SALT LAKE CITY — Sen. Mike Lee continued to bang the drum Thursday for congressional approval of any further military action against Iran, and says maybe he should have amplified his criticism of an “insulting” classified briefing by the Trump administration.
“My only regret is that I put the brakes on too much,” the Utah Republican said. “Perhaps I didn’t give it enough cowbell.”
A furious Lee said Wednesday that administration officials suggested to members of Congress during the briefing that it would be unpatriotic, un-American and harmful to Americans if they debated or discussed military action in Iran. He called the briefing the worst he has seen and said it was demeaning and insulting.
Lee said he went into the briefing, which included Secretary of State Mike Pompeo, Defense Secretary Mark Esper and CIA Director Gina Haspel, undecided about a Senate resolution limiting the president’s power to order further military force in Iran, but came out supporting it.
The Democrat-controlled House passed a nonbinding resolution Thursday to limit Trump’s ability to act against Iran. All four Utah congressmen — including the state’s lone Democrat, Rep. Ben McAdams — voted against it.
President Donald Trump defended Wednesday’s briefing, saying he had calls from “numerous” members of Congress saying it was the “greatest presentation they’ve ever had.”
“I get along great with Mike Lee. I’ve never seen him like that,” Trump told reporters Thursday.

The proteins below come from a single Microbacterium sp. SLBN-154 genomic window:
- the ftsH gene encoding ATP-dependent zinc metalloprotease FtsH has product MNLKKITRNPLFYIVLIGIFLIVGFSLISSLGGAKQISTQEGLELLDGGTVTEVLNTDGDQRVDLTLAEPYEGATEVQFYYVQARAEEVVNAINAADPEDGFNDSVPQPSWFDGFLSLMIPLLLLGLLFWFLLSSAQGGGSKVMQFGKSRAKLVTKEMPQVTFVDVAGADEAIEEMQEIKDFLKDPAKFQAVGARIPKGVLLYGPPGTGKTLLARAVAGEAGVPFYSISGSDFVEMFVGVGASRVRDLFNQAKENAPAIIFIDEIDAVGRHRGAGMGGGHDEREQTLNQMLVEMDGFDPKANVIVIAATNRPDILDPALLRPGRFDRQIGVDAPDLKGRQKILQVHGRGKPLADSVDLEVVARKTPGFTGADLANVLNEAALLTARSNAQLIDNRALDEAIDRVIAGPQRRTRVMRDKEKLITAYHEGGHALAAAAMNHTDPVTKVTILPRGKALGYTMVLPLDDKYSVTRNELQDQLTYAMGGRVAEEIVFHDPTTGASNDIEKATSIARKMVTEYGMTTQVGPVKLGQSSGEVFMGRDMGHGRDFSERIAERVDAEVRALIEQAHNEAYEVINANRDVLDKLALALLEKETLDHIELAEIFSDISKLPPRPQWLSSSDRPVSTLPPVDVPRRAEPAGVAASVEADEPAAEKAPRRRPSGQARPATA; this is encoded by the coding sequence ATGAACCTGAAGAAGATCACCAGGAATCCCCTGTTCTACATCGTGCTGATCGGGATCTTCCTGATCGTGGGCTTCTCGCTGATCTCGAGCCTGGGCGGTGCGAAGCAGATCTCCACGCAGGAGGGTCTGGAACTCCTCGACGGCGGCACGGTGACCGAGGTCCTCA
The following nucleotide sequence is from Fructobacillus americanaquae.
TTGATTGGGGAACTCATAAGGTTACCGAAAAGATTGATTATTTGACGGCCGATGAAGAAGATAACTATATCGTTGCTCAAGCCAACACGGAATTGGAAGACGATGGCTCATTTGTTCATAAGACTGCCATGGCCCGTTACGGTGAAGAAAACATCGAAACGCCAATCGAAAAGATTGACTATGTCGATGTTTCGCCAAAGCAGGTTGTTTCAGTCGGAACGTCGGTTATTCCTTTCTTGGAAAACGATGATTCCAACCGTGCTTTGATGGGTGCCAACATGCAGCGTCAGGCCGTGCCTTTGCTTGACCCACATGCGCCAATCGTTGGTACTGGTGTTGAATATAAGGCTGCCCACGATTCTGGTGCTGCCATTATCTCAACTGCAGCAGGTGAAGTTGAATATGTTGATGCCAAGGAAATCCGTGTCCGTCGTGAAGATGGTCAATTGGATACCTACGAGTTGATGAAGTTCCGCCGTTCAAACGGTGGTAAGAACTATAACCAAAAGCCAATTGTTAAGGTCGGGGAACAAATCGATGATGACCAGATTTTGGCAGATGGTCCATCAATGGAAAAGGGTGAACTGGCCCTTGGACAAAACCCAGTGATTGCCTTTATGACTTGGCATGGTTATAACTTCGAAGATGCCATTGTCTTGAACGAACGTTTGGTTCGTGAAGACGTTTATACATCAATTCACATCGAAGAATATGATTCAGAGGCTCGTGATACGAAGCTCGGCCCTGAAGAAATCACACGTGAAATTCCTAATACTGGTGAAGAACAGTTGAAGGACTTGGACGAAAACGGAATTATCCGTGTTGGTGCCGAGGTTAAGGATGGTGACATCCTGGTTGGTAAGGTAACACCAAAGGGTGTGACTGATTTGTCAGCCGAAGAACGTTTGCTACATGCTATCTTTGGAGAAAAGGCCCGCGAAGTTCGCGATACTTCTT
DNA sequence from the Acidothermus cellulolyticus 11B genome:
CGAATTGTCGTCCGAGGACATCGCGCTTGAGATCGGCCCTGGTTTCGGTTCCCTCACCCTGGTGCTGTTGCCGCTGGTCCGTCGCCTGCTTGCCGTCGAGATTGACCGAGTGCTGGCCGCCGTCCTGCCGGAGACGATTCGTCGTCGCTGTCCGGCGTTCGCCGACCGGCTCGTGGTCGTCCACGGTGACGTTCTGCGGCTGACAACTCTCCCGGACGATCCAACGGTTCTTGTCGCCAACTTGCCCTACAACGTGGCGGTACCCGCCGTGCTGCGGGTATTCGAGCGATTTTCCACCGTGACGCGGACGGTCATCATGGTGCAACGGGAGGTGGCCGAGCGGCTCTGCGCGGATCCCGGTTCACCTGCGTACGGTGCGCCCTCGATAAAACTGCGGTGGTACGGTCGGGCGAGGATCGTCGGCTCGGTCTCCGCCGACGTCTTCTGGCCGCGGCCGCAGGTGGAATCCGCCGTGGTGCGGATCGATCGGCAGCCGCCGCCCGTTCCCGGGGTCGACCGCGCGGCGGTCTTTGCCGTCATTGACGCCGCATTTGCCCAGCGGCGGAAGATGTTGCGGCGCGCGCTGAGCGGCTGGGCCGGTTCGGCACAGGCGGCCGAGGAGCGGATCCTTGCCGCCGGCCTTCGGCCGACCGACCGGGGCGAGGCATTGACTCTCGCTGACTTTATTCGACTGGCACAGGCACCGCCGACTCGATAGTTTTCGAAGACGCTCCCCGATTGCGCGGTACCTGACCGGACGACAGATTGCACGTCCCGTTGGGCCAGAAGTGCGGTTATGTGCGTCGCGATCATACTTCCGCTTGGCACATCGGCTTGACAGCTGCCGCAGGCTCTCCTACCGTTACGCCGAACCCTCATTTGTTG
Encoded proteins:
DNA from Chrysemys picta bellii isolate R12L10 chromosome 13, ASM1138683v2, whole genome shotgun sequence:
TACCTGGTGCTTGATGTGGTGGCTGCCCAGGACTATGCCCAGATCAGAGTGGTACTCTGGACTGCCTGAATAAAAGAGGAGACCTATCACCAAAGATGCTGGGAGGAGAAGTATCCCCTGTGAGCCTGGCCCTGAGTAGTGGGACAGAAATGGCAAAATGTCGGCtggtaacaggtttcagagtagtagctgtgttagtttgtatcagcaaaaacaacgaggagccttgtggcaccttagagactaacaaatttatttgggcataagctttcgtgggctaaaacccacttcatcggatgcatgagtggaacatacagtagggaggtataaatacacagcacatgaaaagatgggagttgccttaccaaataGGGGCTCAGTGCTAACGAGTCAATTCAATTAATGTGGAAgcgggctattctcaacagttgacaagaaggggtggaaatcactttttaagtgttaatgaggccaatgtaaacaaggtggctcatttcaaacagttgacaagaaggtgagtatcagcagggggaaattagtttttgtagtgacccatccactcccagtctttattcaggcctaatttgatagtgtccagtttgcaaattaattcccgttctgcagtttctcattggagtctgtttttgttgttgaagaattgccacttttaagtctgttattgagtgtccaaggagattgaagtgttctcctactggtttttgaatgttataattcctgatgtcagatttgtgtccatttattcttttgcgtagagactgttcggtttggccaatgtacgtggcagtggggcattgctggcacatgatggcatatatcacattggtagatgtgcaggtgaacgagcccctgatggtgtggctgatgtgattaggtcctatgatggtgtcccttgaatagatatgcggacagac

“Mike and Rand Paul disagreed because they want information that, honestly, I think is very hard to get. It’s OK if the military wants to give it, but they didn’t want to give it,” Trump said. “And it really had to do with sources and information that we had that really should remain at a very high level.”
Lee said he’s willing to accept — for now — that the airstrike Trump ordered last Friday that killed Iranian Gen. Qasem Soleimani was morally and legally justified.
But he wants assurances that the president will seek congressional approval before any more hostilities against Iran.
“That was the issue that the briefers so badly botched yesterday, where they refused to agree to any set of circumstances in which they’d need authority from Congress,” Lee said on KSL Newsradio’s “Dave and Dujanovic.”
Lee told NPR on Thursday that one of his colleagues asked during the briefing whether a strike against the supreme leader of Iran, recognizing that he could be a threat to the United States, would require authorization for the use of military force.
“The fact that there was nothing but a refusal to answer that question was perhaps the most deeply upsetting thing to me in that meeting,” he said. “I think it was unprofessional, inappropriate and reflective of a certain cavalier attitude toward the Constitution.”
Lee said he found the briefing so distressing that he now favors Democratic Sen. Tim Kaine’s resolution to limit Trump’s ability to order military action against Iran without congressional approval. He said Kaine, of Virginia, has agreed to remove language that disparages Trump and last week’s attack.
“We wanted to make sure that the power to put American blood and treasure on the line is given only to that branch of government most accountable to the people at the most regular intervals. Ours is not a system in which we can be taken into war by the executive, and it never should be,” Lee said.